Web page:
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AC Entertainment And C3 Presents Announce New Exit 111 Festival At Bonnaroo Grounds In Tennessee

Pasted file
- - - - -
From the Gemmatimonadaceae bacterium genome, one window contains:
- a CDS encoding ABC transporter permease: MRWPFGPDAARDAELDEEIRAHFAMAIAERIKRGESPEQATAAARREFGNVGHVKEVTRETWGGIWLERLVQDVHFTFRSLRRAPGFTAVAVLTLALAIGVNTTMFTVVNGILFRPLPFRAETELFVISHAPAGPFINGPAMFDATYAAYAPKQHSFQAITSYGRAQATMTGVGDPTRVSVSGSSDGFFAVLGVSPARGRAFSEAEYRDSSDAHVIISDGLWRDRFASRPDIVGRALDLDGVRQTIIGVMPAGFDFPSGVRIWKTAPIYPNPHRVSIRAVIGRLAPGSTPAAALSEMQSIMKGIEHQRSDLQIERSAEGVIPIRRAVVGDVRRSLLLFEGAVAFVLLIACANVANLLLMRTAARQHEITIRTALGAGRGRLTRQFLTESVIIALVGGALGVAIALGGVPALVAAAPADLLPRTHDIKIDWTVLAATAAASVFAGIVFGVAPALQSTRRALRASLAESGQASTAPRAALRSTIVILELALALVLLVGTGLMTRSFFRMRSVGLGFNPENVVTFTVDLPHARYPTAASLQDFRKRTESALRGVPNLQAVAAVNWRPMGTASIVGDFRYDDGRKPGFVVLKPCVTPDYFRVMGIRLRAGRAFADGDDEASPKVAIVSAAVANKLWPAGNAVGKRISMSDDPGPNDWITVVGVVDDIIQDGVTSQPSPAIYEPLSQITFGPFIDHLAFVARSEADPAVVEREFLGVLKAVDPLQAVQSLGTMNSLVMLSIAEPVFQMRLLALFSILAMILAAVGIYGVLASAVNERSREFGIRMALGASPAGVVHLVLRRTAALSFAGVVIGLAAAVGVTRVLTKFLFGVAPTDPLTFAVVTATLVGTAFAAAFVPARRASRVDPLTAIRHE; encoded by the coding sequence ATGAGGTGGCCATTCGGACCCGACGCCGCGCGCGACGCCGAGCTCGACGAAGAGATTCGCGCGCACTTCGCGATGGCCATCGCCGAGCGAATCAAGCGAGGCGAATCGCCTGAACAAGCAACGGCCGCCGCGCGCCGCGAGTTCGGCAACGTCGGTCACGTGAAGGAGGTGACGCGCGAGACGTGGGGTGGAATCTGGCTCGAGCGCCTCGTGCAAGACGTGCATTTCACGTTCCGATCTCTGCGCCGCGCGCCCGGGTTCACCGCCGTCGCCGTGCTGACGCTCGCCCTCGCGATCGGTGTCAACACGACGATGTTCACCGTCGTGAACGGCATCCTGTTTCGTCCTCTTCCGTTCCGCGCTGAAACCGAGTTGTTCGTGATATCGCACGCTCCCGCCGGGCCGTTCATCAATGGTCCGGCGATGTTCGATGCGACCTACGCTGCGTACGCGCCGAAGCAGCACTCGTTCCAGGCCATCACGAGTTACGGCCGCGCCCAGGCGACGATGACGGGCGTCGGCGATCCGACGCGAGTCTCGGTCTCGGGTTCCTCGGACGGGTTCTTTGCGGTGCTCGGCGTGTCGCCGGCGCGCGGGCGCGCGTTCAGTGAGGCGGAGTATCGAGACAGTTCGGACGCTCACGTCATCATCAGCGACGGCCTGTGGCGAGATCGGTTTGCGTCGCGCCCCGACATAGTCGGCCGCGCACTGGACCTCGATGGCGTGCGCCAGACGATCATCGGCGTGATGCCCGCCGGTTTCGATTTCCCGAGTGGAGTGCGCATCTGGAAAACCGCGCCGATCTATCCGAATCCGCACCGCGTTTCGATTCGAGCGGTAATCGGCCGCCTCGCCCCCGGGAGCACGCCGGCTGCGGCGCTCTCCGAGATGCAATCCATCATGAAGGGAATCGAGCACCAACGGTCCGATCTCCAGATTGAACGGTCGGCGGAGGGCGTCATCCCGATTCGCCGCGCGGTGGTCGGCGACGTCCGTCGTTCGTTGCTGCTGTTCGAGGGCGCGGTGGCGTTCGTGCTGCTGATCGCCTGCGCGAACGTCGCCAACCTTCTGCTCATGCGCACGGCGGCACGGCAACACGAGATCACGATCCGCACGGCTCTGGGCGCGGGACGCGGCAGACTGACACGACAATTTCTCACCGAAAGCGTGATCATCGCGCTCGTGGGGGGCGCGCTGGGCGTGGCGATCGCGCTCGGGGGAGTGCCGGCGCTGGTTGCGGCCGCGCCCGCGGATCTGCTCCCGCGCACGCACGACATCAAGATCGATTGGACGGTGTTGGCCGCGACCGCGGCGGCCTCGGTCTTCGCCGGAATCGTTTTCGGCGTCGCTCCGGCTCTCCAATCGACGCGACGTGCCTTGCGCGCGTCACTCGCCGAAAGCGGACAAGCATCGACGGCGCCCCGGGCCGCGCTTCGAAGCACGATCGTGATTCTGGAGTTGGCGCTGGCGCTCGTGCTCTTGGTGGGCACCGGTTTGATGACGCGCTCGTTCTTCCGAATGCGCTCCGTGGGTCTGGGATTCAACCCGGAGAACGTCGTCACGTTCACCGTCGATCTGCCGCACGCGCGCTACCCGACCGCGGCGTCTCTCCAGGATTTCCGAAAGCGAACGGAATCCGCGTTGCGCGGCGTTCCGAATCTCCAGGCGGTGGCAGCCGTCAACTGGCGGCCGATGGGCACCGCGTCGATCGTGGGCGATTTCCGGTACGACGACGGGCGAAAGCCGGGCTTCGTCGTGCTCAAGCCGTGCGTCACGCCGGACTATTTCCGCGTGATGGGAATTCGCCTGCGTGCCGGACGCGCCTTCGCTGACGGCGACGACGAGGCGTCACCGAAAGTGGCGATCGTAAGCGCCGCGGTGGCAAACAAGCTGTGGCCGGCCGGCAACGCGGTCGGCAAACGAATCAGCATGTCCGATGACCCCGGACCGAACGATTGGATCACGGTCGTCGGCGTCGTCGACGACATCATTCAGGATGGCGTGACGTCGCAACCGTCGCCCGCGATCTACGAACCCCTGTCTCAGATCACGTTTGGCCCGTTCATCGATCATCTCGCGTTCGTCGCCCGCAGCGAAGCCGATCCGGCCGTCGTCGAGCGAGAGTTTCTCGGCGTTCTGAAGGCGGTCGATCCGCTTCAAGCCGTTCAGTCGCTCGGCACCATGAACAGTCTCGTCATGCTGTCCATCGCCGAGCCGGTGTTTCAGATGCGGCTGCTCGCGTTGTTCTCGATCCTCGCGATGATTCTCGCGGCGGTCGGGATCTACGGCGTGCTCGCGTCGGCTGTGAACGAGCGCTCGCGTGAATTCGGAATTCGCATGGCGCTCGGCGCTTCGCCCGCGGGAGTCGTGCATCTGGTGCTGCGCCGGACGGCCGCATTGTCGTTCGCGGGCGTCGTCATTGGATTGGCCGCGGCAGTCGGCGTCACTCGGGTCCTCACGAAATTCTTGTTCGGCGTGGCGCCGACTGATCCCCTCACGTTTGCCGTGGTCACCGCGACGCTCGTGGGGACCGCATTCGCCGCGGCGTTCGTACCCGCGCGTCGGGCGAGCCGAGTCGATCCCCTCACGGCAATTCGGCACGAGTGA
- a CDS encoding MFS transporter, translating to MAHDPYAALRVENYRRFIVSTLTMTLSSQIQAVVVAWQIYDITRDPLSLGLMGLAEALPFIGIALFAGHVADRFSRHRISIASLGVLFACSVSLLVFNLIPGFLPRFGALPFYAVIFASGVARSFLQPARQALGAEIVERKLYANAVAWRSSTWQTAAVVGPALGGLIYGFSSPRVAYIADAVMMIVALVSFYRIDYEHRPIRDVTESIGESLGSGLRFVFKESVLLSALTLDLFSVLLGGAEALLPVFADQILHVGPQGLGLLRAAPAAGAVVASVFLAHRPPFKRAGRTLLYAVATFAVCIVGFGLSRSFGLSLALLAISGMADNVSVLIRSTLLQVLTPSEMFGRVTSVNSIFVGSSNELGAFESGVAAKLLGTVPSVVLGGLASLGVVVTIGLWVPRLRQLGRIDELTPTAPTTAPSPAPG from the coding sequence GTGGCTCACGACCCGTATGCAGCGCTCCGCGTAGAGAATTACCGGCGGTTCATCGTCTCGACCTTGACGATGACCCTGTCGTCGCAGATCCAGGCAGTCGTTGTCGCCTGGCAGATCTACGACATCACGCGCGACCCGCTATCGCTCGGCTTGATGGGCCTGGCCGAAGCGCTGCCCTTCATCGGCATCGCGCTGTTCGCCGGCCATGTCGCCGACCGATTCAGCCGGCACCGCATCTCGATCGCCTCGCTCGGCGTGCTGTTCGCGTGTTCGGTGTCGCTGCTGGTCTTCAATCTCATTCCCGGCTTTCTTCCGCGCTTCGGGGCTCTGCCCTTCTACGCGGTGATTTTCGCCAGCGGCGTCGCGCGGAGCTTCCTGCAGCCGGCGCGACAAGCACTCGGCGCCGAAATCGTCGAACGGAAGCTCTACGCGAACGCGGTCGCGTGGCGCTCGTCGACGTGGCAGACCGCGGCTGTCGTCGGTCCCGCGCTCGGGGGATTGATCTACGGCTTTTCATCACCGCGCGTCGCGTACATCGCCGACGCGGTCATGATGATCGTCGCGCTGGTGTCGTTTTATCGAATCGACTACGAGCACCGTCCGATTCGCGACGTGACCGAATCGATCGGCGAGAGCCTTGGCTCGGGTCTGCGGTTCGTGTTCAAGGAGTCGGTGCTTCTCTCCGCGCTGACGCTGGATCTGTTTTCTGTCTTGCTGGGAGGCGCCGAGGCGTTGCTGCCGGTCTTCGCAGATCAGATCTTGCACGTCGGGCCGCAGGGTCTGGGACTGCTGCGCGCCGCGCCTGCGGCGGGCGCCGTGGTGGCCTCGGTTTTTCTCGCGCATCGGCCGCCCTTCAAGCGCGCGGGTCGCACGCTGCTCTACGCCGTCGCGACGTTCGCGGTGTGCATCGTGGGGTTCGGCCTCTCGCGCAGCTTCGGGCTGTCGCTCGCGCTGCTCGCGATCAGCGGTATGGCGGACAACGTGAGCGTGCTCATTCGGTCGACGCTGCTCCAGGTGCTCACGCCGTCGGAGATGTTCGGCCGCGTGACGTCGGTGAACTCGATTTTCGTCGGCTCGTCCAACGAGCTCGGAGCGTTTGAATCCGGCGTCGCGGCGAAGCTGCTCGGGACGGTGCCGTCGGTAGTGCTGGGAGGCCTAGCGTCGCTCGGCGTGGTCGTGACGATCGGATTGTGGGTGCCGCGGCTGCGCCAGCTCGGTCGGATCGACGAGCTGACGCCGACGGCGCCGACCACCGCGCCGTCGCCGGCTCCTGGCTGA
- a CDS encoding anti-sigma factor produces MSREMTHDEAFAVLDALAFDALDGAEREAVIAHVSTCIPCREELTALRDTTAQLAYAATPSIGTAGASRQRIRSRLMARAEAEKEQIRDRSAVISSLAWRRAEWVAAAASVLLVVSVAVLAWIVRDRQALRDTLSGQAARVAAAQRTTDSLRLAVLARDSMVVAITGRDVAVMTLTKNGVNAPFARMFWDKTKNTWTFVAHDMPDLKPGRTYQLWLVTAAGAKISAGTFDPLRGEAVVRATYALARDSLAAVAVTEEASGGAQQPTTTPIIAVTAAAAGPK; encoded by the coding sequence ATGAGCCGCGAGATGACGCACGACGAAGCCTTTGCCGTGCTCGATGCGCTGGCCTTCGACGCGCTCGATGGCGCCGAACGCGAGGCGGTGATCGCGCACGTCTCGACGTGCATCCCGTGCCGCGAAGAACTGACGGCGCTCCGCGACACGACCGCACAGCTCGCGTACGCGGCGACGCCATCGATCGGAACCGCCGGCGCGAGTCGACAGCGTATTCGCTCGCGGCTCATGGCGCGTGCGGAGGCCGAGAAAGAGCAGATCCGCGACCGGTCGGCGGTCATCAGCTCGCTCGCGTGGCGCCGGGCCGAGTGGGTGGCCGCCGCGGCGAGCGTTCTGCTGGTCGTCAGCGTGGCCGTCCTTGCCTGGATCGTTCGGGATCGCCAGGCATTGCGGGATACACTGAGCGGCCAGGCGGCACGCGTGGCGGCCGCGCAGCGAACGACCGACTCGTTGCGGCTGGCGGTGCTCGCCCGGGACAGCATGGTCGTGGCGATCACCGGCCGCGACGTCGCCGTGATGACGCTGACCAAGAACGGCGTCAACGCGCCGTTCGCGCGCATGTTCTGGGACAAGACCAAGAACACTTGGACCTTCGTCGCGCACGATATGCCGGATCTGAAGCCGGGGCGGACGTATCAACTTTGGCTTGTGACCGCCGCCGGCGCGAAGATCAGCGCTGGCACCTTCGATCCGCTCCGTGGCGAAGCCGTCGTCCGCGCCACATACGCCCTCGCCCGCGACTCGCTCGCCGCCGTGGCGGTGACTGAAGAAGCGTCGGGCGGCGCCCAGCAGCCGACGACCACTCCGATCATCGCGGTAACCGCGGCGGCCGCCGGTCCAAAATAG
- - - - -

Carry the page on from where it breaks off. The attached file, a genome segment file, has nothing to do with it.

first_imgA new music festival is coming to Great Stage Park in Manchester, TN this fall. Named, Exit 111 Festival, the three-day music event will welcome music fans to the large area of farmland where Bonnaroo takes place every June, although this event will feature a lineup of artists who fall more within the realm of traditional rock and its various subgenres.Related: Bonnaroo Expands Campground Presence With More Plaza Parties In 2019According to reports, Exit 111 Festival will take place on October 11th-13th, and is being produced by AC Entertainment, one of the companies in charge of Bonnaroo, and C3 Presents, the Texas-based promoter in charge of Austin City Limits Festival and Chicago’s Lollapalooza. The first year event will utilize three different stages across the property, presumably the main ones which are used during Bonnaroo’s four-day summer run.The announcement also shared the following statement about the latest festival in an already oversaturated North American concert market: Great Stage Park “will be transformed into a rock and roll playground offering camping and a variety of activities tailored specifically to concert-goers with a lineup that will celebrate various genres of rock,” it said it the statement shared via press release.Event producers did not mention which artists will be part of the inaugural lineup, although blues-rock veterans ZZ Top included a stop at the event as part of their 50th-anniversary tour announcement on Monday. Artists like Guns N’ Roses have also been mentioned in online rumor mills as possible headliners for the event.This year’s Bonnaroo Music Festival is set to feature performances from Phish, Childish Gambino, The Lumineers, and Cardi B, just to name a few.Fans can head over to the Exit 111 Festival website for more information on the event as it becomes available. The lineup of performers is expected to arrive in the coming weeks.[H/T Consequence of Sound]last_img read more